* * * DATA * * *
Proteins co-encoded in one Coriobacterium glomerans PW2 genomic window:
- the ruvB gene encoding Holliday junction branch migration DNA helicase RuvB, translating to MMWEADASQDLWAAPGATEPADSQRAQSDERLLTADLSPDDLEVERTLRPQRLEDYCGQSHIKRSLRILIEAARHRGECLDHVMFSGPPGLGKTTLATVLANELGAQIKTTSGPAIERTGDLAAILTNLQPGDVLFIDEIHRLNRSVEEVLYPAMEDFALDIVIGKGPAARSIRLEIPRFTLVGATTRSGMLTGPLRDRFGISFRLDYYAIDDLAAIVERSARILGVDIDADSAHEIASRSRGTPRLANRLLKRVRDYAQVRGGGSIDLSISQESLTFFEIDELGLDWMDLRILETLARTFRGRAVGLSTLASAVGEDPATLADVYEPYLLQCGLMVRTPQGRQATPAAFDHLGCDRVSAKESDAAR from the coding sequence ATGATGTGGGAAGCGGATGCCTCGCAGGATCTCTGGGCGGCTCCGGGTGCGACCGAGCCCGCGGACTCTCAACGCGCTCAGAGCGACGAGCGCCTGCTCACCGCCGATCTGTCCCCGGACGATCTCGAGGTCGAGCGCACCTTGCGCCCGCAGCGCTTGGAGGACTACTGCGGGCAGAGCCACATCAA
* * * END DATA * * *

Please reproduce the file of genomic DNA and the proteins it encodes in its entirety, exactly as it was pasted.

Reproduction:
Proteins co-encoded in one Coriobacterium glomerans PW2 genomic window:
- the ruvB gene encoding Holliday junction branch migration DNA helicase RuvB, translating to MMWEADASQDLWAAPGATEPADSQRAQSDERLLTADLSPDDLEVERTLRPQRLEDYCGQSHIKRSLRILIEAARHRGECLDHVMFSGPPGLGKTTLATVLANELGAQIKTTSGPAIERTGDLAAILTNLQPGDVLFIDEIHRLNRSVEEVLYPAMEDFALDIVIGKGPAARSIRLEIPRFTLVGATTRSGMLTGPLRDRFGISFRLDYYAIDDLAAIVERSARILGVDIDADSAHEIASRSRGTPRLANRLLKRVRDYAQVRGGGSIDLSISQESLTFFEIDELGLDWMDLRILETLARTFRGRAVGLSTLASAVGEDPATLADVYEPYLLQCGLMVRTPQGRQATPAAFDHLGCDRVSAKESDAAR from the coding sequence ATGATGTGGGAAGCGGATGCCTCGCAGGATCTCTGGGCGGCTCCGGGTGCGACCGAGCCCGCGGACTCTCAACGCGCTCAGAGCGACGAGCGCCTGCTCACCGCCGATCTGTCCCCGGACGATCTCGAGGTCGAGCGCACCTTGCGCCCGCAGCGCTTGGAGGACTACTGCGGGCAGAGCCACATCAA